Criminal Defense in Ventura County
Smoking Cannabis While Driving or Riding in a Vehicle Is Now Punishable with a Fine

Smoking Cannabis While Driving or Riding in a Vehicle Is Now Punishable with a Fine

Although the sale of recreational cannabis has been legal at shops throughout California this year, consumers are not allowed to light up or snack on any marijuana products while driving or riding as a passenger in a car.

While it is already illegal to drive while intoxicated with cannabis and to have an open bag of cannabis in a vehicle, a new law that was signed by Gov. Jerry Brown—which went into effect on January 1, 2018—bans smoking or ingesting any pot products while behind the wheel. Violations of the new law banning smoking and ingesting marijuana products while diving will be considered infractions and punishable by a $70 fine.

Additionally, this law also regulates how and where consumers can store cannabis while in a vehicle, similar to California’s open alcohol container rules. Cannabis has to be sealed in a container, which cannot be broken. But if it is in an open container, marijuana needs to be locked away in a place that is out of reach to the user, such as the trunk.

The measure was written by Sen. Jerry Hill (D-San Mateo) before the start of marijuana sales for recreational use. In proposing the law, Hill cited a 2012 study by the California Office of Traffic Safety which discovered more weekend nighttime drivers in the state tested positive for cannabis compared to alcohol.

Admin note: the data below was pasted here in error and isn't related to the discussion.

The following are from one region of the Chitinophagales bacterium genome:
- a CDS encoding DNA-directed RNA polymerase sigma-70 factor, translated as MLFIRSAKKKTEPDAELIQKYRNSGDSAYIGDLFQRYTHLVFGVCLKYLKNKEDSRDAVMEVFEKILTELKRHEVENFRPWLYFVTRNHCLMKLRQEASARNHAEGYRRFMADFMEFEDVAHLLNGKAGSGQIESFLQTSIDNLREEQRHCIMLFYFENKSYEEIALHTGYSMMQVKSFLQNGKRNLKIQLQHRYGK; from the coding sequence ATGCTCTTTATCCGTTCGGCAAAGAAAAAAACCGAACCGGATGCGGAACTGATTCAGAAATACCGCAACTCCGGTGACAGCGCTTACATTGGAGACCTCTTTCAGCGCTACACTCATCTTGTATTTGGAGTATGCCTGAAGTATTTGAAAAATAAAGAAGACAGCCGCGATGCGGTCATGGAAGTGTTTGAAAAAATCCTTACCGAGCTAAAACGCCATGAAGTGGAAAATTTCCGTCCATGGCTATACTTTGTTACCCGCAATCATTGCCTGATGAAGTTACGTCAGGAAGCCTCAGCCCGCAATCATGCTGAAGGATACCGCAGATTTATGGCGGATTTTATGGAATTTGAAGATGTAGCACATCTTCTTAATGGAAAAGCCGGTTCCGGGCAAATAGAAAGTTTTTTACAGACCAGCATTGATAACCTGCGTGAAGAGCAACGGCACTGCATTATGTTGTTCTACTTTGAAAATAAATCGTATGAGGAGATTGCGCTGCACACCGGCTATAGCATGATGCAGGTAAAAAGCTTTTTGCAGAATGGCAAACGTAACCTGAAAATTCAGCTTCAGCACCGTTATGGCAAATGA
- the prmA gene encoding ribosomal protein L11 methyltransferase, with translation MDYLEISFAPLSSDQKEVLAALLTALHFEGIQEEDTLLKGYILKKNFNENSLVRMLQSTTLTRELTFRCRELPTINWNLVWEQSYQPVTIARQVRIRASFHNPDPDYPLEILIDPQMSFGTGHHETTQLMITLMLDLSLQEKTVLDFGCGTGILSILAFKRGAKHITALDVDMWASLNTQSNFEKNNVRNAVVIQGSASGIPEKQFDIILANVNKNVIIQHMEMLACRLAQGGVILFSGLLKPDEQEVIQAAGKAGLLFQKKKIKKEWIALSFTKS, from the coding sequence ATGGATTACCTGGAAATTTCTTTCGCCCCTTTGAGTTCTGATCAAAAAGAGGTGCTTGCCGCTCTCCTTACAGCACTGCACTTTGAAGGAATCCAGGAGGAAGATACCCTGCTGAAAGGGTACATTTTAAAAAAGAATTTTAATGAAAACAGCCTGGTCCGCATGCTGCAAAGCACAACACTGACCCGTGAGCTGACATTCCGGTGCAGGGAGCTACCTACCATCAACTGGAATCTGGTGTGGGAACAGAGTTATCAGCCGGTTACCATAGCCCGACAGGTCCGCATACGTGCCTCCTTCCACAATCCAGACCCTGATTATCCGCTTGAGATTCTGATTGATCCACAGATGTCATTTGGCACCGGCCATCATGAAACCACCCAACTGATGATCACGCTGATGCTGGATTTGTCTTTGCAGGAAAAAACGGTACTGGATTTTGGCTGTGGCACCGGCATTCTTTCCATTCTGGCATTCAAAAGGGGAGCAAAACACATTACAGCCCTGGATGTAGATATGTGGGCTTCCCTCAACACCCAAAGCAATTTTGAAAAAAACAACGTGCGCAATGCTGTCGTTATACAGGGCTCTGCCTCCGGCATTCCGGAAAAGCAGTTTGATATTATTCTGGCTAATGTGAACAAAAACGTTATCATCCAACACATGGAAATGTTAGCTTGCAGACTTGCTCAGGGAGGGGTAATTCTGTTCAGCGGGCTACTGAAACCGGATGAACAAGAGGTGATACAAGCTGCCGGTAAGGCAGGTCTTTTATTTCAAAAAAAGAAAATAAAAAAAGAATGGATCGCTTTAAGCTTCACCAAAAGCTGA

The governor vetoed another cannabis bill that would have banned marijuana packaging which could be appealing to children, such as wrappers that make edible marijuana resemble candy. Brown stated his administration is already drafting rules to keep kids away from pot.

Enforcing the new law, however, doesn’t come without challenges. According to California Highway Patrol Sgt. Oscar Chavez, it won’t be easy to distinguish between marijuana edibles and other food or tobacco.

“If someone’s just smoking an E-cigarette, it would be hard us [law enforcement] to justify the fact that I’m stopping you for the cannabis violation and it is just a regular nicotine being smoked at the time. It has to be obvious in order for us to make the traffic stop,” the sergeant said on Capital Public Radio.

Chavez said most enforcement of the new law will take place after officers pull drivers over for separate moving violations.

For more information about drug crimes, contact our Ventura criminal defense lawyer at The Law Offices of Jarrod M. Wilfert today.

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